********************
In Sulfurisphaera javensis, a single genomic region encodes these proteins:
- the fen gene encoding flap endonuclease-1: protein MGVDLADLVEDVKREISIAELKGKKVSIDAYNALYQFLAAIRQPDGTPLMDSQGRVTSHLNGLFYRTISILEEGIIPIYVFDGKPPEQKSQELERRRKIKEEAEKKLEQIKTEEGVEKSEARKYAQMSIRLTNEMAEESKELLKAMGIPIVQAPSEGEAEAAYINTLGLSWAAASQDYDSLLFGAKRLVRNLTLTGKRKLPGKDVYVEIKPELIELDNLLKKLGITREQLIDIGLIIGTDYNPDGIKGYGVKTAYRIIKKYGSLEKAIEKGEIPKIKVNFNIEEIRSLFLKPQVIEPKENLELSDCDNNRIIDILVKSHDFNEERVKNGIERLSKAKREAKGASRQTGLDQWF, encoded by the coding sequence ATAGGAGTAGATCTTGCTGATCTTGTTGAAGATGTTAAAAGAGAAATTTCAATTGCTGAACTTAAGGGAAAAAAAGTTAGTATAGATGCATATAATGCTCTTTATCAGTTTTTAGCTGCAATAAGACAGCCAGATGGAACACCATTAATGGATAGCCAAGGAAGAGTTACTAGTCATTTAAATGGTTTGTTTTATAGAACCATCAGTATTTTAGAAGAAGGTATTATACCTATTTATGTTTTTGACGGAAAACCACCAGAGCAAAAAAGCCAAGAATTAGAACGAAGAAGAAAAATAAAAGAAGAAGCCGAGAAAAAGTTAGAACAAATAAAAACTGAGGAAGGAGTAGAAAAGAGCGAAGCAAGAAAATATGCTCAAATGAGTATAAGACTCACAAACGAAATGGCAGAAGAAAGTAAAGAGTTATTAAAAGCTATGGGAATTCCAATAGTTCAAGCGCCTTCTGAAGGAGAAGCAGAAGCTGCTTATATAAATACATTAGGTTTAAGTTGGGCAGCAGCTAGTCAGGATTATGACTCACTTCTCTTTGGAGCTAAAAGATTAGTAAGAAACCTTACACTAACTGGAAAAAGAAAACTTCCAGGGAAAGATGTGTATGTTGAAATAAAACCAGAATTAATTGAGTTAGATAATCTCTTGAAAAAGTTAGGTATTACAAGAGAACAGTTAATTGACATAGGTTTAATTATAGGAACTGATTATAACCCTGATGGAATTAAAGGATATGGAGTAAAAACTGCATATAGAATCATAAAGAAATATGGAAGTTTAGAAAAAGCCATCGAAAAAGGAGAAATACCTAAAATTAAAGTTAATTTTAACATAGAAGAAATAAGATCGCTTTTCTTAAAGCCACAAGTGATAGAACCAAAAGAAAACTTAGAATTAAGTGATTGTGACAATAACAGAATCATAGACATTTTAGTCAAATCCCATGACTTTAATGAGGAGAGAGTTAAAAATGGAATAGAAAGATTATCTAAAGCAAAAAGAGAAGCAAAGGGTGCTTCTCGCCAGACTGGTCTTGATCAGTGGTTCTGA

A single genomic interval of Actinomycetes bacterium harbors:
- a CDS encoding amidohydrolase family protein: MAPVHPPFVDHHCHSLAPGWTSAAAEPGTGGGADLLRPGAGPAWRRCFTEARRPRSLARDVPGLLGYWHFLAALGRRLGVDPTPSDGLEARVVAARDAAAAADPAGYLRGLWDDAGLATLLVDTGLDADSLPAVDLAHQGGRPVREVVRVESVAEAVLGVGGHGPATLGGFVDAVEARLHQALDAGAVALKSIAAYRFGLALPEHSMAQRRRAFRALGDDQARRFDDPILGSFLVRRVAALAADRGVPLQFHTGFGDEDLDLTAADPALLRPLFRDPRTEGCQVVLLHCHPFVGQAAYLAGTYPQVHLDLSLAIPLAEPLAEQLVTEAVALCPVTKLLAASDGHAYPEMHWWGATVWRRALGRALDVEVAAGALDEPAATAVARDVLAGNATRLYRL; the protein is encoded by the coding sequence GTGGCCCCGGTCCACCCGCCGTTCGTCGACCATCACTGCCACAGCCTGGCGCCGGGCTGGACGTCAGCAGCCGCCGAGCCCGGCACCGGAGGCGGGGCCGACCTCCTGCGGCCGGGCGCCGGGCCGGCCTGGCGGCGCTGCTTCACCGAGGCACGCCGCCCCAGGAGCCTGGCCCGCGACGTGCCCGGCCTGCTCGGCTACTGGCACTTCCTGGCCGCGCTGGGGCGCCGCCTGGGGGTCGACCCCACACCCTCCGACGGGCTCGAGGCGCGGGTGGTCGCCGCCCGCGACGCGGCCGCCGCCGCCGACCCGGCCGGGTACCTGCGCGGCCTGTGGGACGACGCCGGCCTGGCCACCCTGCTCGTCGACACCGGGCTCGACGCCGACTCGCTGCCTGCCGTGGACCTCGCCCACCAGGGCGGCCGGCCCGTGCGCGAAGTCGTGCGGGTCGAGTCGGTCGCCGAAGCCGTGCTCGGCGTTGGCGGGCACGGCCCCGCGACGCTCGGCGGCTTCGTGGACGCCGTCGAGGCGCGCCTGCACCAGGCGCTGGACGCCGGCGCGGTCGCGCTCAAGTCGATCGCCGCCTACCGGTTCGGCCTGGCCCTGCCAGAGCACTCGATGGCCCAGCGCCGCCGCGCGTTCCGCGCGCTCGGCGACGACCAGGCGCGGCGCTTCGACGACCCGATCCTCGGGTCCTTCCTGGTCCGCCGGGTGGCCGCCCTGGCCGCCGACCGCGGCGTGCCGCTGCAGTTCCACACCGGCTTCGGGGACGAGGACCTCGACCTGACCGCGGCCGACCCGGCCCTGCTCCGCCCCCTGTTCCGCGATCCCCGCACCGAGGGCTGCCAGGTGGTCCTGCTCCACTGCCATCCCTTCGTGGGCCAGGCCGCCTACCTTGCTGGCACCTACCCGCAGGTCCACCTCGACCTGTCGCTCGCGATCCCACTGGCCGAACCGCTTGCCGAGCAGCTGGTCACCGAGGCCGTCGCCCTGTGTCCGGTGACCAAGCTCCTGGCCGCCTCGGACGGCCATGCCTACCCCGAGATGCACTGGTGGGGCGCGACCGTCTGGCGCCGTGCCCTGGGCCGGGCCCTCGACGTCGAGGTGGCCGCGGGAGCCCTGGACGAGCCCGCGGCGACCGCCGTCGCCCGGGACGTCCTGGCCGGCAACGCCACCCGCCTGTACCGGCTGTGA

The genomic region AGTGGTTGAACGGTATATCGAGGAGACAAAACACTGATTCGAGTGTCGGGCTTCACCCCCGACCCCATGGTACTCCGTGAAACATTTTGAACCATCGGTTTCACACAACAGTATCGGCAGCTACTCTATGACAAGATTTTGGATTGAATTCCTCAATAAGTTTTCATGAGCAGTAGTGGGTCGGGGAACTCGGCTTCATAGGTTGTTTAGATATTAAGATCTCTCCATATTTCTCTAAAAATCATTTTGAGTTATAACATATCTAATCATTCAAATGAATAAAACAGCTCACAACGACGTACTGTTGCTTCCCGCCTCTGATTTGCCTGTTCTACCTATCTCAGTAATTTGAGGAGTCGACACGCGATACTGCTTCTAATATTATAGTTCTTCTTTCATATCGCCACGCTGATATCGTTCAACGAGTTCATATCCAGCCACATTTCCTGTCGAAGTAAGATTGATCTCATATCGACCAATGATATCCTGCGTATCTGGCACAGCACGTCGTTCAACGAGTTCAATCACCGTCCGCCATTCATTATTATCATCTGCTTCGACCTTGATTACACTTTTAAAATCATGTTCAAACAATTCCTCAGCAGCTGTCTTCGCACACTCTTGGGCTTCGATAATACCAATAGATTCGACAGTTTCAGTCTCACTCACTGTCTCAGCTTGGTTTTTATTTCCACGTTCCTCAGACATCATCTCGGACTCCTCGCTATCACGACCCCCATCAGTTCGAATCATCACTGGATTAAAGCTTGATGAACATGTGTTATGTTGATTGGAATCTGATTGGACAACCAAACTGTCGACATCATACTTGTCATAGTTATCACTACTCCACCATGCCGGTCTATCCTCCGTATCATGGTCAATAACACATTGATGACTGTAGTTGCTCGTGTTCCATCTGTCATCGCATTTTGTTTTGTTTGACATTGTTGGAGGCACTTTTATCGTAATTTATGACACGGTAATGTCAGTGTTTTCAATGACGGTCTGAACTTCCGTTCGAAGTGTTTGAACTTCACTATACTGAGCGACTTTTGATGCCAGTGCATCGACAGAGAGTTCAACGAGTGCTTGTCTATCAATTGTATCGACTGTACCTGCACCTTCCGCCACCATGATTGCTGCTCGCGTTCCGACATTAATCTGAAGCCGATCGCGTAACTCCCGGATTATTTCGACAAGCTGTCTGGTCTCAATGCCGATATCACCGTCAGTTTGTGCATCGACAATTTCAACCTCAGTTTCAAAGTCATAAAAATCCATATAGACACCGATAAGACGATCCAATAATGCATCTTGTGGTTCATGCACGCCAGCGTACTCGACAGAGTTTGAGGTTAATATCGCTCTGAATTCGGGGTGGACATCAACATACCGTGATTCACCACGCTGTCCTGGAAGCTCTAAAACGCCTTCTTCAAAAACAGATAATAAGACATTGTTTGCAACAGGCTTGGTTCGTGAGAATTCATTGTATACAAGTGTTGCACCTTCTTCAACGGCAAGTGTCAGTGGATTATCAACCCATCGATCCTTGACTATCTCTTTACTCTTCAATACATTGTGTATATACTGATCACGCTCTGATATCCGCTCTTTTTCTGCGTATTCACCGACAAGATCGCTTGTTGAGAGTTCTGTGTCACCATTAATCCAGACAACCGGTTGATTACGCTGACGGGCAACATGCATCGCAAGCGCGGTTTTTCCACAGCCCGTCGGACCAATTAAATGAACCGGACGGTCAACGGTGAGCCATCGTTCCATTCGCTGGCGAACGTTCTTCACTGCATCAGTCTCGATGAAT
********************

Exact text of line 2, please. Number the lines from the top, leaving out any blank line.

- the fen gene encoding flap endonuclease-1: protein MGVDLADLVEDVKREISIAELKGKKVSIDAYNALYQFLAAIRQPDGTPLMDSQGRVTSHLNGLFYRTISILEEGIIPIYVFDGKPPEQKSQELERRRKIKEEAEKKLEQIKTEEGVEKSEARKYAQMSIRLTNEMAEESKELLKAMGIPIVQAPSEGEAEAAYINTLGLSWAAASQDYDSLLFGAKRLVRNLTLTGKRKLPGKDVYVEIKPELIELDNLLKKLGITREQLIDIGLIIGTDYNPDGIKGYGVKTAYRIIKKYGSLEKAIEKGEIPKIKVNFNIEEIRSLFLKPQVIEPKENLELSDCDNNRIIDILVKSHDFNEERVKNGIERLSKAKREAKGASRQTGLDQWF, encoded by the coding sequence ATAGGAGTAGATCTTGCTGATCTTGTTGAAGATGTTAAAAGAGAAATTTCAATTGCTGAACTTAAGGGAAAAAAAGTTAGTATAGATGCATATAATGCTCTTTATCAGTTTTTAGCTGCAATAAGACAGCCAGATGGAACACCATTAATGGATAGCCAAGGAAGAGTTACTAGTCATTTAAATGGTTTGTTTTATAGAACCATCAGTATTTTAGAAGAAGGTATTATACCTATTTATGTTTTTGACGGAAAACCACCAGAGCAAAAAAGCCAAGAATTAGAACGAAGAAGAAAAATAAAAGAAGAAGCCGAGAAAAAGTTAGAACAAATAAAAACTGAGGAAGGAGTAGAAAAGAGCGAAGCAAGAAAATATGCTCAAATGAGTATAAGACTCACAAACGAAATGGCAGAAGAAAGTAAAGAGTTATTAAAAGCTATGGGAATTCCAATAGTTCAAGCGCCTTCTGAAGGAGAAGCAGAAGCTGCTTATATAAATACATTAGGTTTAAGTTGGGCAGCAGCTAGTCAGGATTATGACTCACTTCTCTTTGGAGCTAAAAGATTAGTAAGAAACCTTACACTAACTGGAAAAAGAAAACTTCCAGGGAAAGATGTGTATGTTGAAATAAAACCAGAATTAATTGAGTTAGATAATCTCTTGAAAAAGTTAGGTATTACAAGAGAACAGTTAATTGACATAGGTTTAATTATAGGAACTGATTATAACCCTGATGGAATTAAAGGATATGGAGTAAAAACTGCATATAGAATCATAAAGAAATATGGAAGTTTAGAAAAAGCCATCGAAAAAGGAGAAATACCTAAAATTAAAGTTAATTTTAACATAGAAGAAATAAGATCGCTTTTCTTAAAGCCACAAGTGATAGAACCAAAAGAAAACTTAGAATTAAGTGATTGTGACAATAACAGAATCATAGACATTTTAGTCAAATCCCATGACTTTAATGAGGAGAGAGTTAAAAATGGAATAGAAAGATTATCTAAAGCAAAAAGAGAAGCAAAGGGTGCTTCTCGCCAGACTGGTCTTGATCAGTGGTTCTGA